Cumberland Times-News

Editorials

December 12, 2012

Bottled up

Finance committee makeup may change for sake of one bill

There seems to be something inherently wrong with changing the makeup of a legislative committee because it is the only way a bill can be moved along.

Unfortunately, that is what Maryland Senate President Thomas V. Mike Miller may do in the case of offshore wind legislation.

Miller told The Associated Press this week that he will consider — albeit reluctantly — a change in the Senate Finance Committee’s makeup because the panel has repeatedly bottled up offshore wind legislation, preventing the bill to move to the Senate floor for debate.

At the same time, Miller said he would not be as inclined to make changes to the Senate Judicial Proceedings Committee to advance a repeal of capital punishment, even though that bill, too, is locked up in committee. The difference, Miller said, is the offshore wind measure has not been debated on the Senate floor but capital punishment has been debated by the full Senate in prior years.

"I might have to do that in terms of getting out a wind power bill to the floor, because it's been two years now and two years of testimony and two years of hearings, and environmentalists feel that this is an issue that needs to be debated on the floor, as contrasted to the death penalty, where just three years ago we got it to the floor and had extensive debates and it was modified," Miller, D-Calvert, said.

But this begs the question of which other issues are deemed important enough by legislative leadership to change the makeup of a committee. Exactly what criteria would be used?

Miller’s concern about the environment is laudable. "People have to understand that this is a shared burden for improving planet Earth, and moving our state where a number of other states and European countries are going for the benefit of not just our state but the entire planet," he said.

But the danger in playing musical chairs with legislative committees is that a panel might be rigged just to advance a pet bill of the Senate president or the governor.

Let the merits of legislation stand on their on — and if a legislative committee decides to bottle up a bill, so be it. Voters are intelligent enough to hold legislators accountable if they act irresponsibly.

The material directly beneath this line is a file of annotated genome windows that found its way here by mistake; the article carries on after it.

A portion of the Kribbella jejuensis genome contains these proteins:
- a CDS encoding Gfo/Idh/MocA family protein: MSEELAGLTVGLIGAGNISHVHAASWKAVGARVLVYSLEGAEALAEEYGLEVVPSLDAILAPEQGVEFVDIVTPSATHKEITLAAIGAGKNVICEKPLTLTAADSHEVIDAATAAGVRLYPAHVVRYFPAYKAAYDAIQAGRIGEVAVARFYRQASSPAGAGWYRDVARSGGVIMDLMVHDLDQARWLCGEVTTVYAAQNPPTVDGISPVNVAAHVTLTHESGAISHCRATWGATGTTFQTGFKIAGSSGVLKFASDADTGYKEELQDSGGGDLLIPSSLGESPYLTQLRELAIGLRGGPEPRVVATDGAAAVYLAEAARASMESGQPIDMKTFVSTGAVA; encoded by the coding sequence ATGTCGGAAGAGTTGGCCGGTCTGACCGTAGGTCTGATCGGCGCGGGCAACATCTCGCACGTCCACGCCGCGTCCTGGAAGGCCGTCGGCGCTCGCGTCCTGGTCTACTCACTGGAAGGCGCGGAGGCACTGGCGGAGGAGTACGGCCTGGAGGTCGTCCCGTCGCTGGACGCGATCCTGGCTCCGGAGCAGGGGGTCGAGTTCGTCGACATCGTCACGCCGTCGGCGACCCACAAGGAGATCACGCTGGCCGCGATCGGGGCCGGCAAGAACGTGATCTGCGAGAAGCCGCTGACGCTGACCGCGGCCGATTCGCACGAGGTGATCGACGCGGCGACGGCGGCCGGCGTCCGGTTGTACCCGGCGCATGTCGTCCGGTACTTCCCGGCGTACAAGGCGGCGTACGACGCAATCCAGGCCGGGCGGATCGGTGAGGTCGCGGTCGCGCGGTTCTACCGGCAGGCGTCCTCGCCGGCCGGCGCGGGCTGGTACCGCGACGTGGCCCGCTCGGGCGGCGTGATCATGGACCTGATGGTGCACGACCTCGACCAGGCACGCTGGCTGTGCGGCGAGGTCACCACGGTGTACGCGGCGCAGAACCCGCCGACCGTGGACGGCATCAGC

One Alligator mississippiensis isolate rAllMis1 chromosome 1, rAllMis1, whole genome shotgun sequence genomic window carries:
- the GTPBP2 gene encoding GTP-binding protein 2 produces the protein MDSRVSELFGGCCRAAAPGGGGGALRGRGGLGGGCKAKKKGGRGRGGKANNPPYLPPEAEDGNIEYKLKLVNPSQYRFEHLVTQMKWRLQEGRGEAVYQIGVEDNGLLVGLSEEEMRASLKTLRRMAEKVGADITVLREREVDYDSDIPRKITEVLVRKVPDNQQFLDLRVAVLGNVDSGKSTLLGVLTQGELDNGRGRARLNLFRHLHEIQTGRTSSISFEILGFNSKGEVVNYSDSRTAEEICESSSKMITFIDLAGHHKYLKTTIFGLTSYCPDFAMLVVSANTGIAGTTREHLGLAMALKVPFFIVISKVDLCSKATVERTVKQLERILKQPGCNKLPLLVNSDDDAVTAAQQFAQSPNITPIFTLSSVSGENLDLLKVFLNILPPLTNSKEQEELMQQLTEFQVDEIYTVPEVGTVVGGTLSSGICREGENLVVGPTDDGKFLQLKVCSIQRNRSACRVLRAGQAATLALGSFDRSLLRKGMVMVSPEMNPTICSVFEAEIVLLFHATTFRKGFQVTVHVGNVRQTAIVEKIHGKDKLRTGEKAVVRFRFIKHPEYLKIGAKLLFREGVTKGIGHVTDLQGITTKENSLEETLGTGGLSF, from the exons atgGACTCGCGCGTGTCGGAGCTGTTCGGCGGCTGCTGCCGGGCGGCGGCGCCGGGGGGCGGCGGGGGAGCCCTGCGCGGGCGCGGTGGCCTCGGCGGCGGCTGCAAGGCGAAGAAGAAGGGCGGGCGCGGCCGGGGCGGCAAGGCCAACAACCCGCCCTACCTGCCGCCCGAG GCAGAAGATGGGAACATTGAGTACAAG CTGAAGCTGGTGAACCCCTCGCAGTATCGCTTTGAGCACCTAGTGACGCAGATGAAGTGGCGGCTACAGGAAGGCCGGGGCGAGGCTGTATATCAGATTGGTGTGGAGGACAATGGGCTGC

1
Text Only
Editorials
  • About time About time

    Although many Cumberland streets are in need of repair and improvements, the decision by city and county officials to address Greene Street is a good one.

    July 28, 2014 1 Photo

  • Where is it?

    Once upon a time, the Maryland Chamber of Commerce held its annual conventions at the Bedford Springs resort hotel near Bedford, which is in Pennsylvania.

    July 28, 2014

  • Korean War Korean War

    July 27, 2014 1 Photo

  • Sloppy lawmaking is to blame

    July 27, 2014

  • C-minus grade C-minus grade

    If a survey conducted by Thumbtack.com and the Kaufman Foundation is an accurate portrayal, Maryland has a long way to go to become a business-friendly state.

    July 24, 2014 1 Photo

  • Big loophole Big loophole

    How ironic — and how sad — that the Potomac Highlands Airport Authority plans a closed executive session to discuss the open meetings law.

    July 23, 2014 1 Photo 1 Story

  • Preposterous Preposterous

    File this one under the We Thought We’d Heard Everything category: A man who attempted the armed robbery of a pizza shop is now suing the pizzeria and the employees who tackled him and wrestled his gun away during the holdup.

    July 22, 2014 1 Photo

  • No secrets No secrets

    The idea of fracturing for natural gas makes many people anxious about potential harmful effects. For that reason alone, it is incumbent on Maryland government to require full disclosure of chemicals used in the process.

    July 21, 2014 1 Photo

  • Don’t do it. Don’t do it

    Temperatures have been moderate recently but are projected to rise to the upper 80s and low 90s later this week, so we want to remind you: Never leave children unattended in a vehicle.

    July 21, 2014 1 Photo

  • July 20, 1969 July 20, 1969

    When Apollo 11 landed on the moon 45 years ago today, it was until that time the mostwatched television programming in history.

    July 20, 2014 1 Photo